Business Disruption Insurance and the Coronavirus
Coronavirus (COVID-19) had already disrupted businesses on a global scale. Local and federal governments are urging people to distance themselves socially, and companies are shutting their doors. Employees might have to stay home for weeks to avoid spreading the disease, and it’s estimated that businesses will lose billions of dollars due to the pandemic. Fortunately, companies can protect themselves with business disruption insurance. However, many business owners think they are covered when they aren’t. Learn about business disruption insurance to ensure you’re covered.
Does Business Disruption Insurance Cover Losses from Coronavirus?
Your business likely has business interruption insurance as a freestanding policy or as part of your first-party property insurance. Business disruption insurance covers your company when you have to suspend operations as a result of property damage. Unfortunately, these policies don’t always cover losses due to contagious diseases, such as coronavirus, when the illness is spread person to person. However, if the virus spreads due to contaminated property or if a business shuts down due to that fear, the existing business disruption insurance policy might cover it.
You need to read your policy carefully to make sure you’re covered. Look for disqualifiers that many insurance companies wrote into plans following the SARS epidemic.
For example, many insurers no longer cover viral or bacterial infections. Your policy might disqualify both or just one. Coronavirus is a viral infection, so if your policy only disqualifies bacterial infections, your business might be covered.
Also, many insurance agencies include standard pollution exclusions in the policies. There is still some debate about what this exclusion means regarding the coronavirus. If your policy has a pollution exclusion, your company might not be covered.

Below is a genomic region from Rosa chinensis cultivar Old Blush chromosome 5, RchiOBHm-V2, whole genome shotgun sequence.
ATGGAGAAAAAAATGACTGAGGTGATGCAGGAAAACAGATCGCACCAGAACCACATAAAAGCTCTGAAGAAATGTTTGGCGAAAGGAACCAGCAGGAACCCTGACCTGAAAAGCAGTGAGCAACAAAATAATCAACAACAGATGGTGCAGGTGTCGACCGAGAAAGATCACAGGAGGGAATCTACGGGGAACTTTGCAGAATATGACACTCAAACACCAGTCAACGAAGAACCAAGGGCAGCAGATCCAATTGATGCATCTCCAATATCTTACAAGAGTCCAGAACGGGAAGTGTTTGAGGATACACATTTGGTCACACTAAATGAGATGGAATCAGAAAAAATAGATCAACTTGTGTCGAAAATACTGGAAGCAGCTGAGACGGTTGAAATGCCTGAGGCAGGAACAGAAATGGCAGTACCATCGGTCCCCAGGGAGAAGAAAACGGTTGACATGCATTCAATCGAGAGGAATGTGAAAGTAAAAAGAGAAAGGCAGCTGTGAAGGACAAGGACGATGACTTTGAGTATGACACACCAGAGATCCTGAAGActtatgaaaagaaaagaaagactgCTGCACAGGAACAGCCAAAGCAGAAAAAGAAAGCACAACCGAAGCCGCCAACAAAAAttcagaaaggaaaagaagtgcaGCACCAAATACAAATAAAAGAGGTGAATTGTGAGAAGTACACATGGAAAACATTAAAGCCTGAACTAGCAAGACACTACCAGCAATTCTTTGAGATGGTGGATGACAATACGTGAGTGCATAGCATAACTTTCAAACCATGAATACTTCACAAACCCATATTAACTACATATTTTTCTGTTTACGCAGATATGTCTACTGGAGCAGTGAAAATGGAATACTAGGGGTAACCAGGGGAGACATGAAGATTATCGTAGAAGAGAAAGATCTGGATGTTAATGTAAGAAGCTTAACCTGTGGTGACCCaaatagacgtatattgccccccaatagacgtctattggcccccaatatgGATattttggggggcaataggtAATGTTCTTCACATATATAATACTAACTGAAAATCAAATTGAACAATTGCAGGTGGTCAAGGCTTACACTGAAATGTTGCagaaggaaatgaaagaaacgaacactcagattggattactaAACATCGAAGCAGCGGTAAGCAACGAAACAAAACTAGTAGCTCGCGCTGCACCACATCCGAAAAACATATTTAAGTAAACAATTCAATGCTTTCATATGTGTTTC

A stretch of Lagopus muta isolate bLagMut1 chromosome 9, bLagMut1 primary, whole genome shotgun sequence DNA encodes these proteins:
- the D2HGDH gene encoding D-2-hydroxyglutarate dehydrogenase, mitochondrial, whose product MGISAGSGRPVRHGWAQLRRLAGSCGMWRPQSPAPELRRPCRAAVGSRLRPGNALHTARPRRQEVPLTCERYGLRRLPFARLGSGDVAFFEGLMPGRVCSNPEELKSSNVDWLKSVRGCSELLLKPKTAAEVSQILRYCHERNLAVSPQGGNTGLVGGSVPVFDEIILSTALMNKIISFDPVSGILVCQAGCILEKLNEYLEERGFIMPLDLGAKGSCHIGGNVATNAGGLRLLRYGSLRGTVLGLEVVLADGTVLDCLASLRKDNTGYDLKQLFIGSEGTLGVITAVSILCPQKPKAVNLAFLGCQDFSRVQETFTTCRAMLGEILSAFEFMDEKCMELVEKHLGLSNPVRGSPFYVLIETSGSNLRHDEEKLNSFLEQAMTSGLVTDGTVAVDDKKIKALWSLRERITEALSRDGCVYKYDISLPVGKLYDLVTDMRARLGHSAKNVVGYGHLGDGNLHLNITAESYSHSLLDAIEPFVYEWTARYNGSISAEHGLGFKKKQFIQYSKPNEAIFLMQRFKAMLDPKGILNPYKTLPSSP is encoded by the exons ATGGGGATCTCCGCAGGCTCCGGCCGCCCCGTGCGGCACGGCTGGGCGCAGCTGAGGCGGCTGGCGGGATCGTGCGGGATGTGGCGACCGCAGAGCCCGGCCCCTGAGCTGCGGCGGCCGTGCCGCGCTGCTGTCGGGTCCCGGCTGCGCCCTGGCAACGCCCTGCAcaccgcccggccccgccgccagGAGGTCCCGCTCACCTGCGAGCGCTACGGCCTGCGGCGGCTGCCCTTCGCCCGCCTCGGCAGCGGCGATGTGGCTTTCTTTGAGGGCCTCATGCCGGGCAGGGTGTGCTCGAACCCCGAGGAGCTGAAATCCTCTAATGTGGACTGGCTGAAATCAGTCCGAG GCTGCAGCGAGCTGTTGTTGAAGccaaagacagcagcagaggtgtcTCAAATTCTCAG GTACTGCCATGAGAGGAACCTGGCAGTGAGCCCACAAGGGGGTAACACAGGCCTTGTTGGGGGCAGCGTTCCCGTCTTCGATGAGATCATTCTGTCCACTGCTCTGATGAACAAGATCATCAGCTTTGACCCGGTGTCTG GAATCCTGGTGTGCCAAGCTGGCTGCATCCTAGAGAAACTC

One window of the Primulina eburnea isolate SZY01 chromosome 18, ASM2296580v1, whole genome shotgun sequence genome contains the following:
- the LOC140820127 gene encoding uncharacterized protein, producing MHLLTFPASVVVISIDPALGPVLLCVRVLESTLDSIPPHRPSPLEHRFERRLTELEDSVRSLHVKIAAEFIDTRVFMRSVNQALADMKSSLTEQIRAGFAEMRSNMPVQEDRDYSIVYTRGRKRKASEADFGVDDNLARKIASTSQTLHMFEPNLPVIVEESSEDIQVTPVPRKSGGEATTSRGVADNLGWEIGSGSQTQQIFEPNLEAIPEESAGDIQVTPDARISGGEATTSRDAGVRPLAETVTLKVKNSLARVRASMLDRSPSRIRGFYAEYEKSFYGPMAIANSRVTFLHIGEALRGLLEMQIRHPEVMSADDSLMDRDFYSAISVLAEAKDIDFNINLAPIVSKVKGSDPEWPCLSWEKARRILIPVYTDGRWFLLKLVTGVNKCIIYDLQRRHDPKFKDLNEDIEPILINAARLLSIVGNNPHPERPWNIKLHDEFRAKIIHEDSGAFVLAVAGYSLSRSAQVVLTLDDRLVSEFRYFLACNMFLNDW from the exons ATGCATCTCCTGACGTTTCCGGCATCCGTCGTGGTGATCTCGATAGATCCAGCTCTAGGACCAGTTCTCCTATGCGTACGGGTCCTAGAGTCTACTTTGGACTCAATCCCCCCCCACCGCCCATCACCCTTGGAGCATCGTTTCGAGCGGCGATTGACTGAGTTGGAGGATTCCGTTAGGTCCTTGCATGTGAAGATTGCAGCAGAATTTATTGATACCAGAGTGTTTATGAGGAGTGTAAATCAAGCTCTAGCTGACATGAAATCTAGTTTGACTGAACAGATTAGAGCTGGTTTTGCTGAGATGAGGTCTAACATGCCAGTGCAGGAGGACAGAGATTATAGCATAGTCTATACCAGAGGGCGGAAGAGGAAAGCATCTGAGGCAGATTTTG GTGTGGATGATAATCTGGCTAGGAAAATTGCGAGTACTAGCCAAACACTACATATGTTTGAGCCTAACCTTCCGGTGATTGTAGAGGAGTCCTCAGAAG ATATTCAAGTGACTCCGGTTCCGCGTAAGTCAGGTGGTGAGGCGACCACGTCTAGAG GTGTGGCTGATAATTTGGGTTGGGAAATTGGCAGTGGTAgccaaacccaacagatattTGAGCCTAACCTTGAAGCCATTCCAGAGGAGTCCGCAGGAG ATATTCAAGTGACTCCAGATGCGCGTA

Contingent Business Interruption Insurance
Contingent business interruption insurance offers additional coverage. This specialized policy covers the company’s losses due to a disruption with the customers or suppliers. Again, it’s important to read the fine print of the policy. Many contingent business interruption insurance policies include a provision that allows companies to file a claim when a civil authority prevents the business from operating. Also, many policies include workplace contamination as “property damage.” The business interruption insurance also covers the cost of sanitizing businesses. Make sure your policy doesn’t contain any disqualifiers that will prevent you from making a claim.
Safety Measures to Take During a Pandemic
Business disruption insurance will help you protect your financial health during a pandemic. You will also need commercial liability insurance to protect your company against possible lawsuits. Business liability insurance can cover you if employees or customers sue you due to the spread of the virus. You can lower your risk of a potential lawsuit by taking safety measures during the pandemic. As a company, it’s critical for your employees to practice social distancing if your business is still open. That includes distancing from other employees and customers. Employees should keep surfaces clean and maintain hand hygiene by washing hands with hot water and soap. Many businesses will also need to shut their doors for the time being.
Business disruption insurance and coronavirus is a confusing topic for most. It’s hard to know if you’re covered or not. If you are not sure if your company is covered, Freeway Insurance can help you online or over the phone. A licensed insurance agent will go over your policy and help you select a pandemic business interruption insurance policy if necessary.